We still have one more step to break down P(1,2): the probability of rolling at least a single one with two dice (Note: it's ok if we roll extra ones, since the Roll For It cards specify the minimum rather than exact dice necessary for scoring). So if the first and second dice that we roll are ones, we are successful no matter what is rolled on the third die. If the first die is a one and the second die isn't, then we still have the third die and final chance at winning the 2pt card. Here's what this looks like using the function P(x,y).
P(2,3) = 1/6 * ( 1/6 * P(0,1) + 5/6 * P(1,1) ) + 5/216 P(2,3) = 1/6 * ( 1/6 * 6/6 + 5/6 * 1/6 ) + 5/216 <= simplify P(0,1) to 6/6, and P(1,1) to 1/6 P(2,3) = 16/216 = 7.40%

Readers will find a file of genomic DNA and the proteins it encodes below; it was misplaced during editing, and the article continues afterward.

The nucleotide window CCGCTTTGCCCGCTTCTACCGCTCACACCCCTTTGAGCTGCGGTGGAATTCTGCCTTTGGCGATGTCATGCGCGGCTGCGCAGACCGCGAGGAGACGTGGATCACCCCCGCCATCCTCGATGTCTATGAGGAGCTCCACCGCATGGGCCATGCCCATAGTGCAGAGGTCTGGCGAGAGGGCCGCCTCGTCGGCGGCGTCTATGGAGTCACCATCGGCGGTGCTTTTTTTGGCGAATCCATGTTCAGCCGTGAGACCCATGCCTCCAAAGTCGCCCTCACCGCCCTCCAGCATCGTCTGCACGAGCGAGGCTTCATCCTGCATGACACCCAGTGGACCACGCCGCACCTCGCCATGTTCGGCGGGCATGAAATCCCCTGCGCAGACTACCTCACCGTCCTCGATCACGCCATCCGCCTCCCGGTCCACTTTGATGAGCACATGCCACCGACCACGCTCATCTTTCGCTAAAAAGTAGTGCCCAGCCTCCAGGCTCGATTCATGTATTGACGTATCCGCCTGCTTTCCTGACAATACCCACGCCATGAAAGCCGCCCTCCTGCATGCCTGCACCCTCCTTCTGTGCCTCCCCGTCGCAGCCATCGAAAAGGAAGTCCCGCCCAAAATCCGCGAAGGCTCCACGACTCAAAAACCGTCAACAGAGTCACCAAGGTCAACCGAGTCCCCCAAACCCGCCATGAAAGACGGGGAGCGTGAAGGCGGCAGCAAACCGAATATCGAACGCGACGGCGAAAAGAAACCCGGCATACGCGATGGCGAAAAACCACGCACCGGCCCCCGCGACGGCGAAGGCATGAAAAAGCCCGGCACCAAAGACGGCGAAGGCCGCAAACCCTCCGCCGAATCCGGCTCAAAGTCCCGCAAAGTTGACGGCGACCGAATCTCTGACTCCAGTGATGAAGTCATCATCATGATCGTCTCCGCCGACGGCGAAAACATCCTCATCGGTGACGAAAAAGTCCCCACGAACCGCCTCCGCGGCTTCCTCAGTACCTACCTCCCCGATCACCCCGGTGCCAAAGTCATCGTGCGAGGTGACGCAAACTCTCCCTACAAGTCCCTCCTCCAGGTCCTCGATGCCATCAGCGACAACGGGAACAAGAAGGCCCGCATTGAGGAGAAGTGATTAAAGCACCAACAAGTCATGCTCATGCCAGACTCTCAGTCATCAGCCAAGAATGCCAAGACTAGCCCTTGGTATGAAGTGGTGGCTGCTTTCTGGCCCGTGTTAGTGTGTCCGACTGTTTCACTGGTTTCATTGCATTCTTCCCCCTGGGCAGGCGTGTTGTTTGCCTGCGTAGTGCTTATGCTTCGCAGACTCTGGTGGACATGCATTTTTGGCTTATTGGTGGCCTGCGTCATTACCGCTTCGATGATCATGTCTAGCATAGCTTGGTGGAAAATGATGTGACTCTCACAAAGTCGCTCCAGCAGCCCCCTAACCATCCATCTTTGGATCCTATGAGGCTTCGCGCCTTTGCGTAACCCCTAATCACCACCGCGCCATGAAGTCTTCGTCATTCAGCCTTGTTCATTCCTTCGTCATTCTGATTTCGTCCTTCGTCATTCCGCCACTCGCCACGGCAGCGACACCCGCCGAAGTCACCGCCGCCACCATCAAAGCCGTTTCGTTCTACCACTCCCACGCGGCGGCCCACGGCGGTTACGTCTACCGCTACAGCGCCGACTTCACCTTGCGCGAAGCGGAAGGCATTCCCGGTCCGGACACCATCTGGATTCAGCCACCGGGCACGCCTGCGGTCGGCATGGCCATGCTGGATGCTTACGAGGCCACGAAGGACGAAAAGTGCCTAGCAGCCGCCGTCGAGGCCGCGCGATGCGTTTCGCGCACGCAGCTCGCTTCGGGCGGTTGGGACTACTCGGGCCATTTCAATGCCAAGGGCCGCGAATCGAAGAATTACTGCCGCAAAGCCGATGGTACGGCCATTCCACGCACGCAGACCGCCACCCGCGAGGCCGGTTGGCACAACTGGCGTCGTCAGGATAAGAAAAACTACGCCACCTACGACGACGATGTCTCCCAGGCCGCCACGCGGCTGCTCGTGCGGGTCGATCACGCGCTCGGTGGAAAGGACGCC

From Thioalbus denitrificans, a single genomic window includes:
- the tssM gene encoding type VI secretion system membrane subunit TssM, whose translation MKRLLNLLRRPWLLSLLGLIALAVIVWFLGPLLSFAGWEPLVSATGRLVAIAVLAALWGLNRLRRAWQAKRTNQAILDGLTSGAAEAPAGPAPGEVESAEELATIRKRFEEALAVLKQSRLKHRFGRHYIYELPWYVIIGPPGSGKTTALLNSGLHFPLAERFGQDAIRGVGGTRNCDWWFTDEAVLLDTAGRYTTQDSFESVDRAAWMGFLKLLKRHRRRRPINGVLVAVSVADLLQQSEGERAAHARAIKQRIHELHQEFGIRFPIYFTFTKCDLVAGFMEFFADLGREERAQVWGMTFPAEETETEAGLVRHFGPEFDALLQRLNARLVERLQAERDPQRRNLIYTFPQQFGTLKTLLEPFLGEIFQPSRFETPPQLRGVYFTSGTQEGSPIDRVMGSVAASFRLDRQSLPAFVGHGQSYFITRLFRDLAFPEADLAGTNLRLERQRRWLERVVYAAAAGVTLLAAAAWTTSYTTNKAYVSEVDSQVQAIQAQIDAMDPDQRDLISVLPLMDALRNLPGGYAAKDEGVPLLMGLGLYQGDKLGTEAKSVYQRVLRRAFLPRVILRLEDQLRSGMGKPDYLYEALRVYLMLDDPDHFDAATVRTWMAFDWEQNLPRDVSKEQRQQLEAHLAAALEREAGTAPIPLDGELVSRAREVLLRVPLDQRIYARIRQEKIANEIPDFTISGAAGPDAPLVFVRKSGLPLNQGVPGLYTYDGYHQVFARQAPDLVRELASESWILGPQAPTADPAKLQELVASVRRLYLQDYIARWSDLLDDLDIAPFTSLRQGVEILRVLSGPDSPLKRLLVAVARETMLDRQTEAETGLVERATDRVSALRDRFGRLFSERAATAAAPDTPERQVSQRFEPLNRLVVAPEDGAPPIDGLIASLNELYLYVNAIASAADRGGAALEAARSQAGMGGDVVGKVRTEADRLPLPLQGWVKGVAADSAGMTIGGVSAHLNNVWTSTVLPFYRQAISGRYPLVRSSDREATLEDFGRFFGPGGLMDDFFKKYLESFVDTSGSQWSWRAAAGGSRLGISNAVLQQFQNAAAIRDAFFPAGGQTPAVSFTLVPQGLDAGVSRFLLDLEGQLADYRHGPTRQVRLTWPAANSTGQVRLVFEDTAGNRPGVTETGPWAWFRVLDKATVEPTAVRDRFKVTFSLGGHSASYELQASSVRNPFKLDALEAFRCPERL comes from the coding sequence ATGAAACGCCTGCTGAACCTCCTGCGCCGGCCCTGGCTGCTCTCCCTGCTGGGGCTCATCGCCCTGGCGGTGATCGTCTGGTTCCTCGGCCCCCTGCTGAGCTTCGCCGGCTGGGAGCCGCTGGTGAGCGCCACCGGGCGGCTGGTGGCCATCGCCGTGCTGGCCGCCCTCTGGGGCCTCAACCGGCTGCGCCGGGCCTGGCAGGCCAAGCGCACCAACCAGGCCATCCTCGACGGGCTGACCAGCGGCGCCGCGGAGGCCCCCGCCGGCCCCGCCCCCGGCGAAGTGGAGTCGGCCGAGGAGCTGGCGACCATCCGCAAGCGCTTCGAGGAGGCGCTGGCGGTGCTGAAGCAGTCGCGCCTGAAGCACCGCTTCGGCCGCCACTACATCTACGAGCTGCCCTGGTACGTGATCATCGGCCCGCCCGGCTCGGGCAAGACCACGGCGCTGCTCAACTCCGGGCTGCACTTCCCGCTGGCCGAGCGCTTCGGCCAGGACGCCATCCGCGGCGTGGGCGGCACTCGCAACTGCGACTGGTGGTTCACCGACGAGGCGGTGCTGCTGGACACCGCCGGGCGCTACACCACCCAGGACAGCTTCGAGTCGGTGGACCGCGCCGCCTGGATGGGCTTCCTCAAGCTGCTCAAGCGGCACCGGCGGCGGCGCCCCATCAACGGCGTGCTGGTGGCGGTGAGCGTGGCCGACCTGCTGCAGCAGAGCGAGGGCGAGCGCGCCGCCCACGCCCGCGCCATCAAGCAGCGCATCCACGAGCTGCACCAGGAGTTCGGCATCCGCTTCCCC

So that one extra die nearly triples our chances of winning.
Next, lets move onto a couple of the harder cards: starting with the 15pt card that requires rolling all six sixes. The probability of this is P(6,6), since the P(x,y) should be the same whether you're trying to roll x ones versus x sixes. Using this function notation, we can break the problem down as we have been. We can also save ourselves some effort by ignoring the 5/6 chance of any die being a non-six, because we know that the probability of winning with any non-six die is 0.
P(6,6) = 1/6 * P(5,5)
+ 5/6 * P(6,5)P(6,6) = 1/6 * 1/6 * P(4,4) + 5/6 * P(5,4)… P(6,6) = 1/6 * 1/6 * 1/6 * 1/6 * 1/6 * 1/6 P(6,6) = 1 / 46,656 = 0.00214%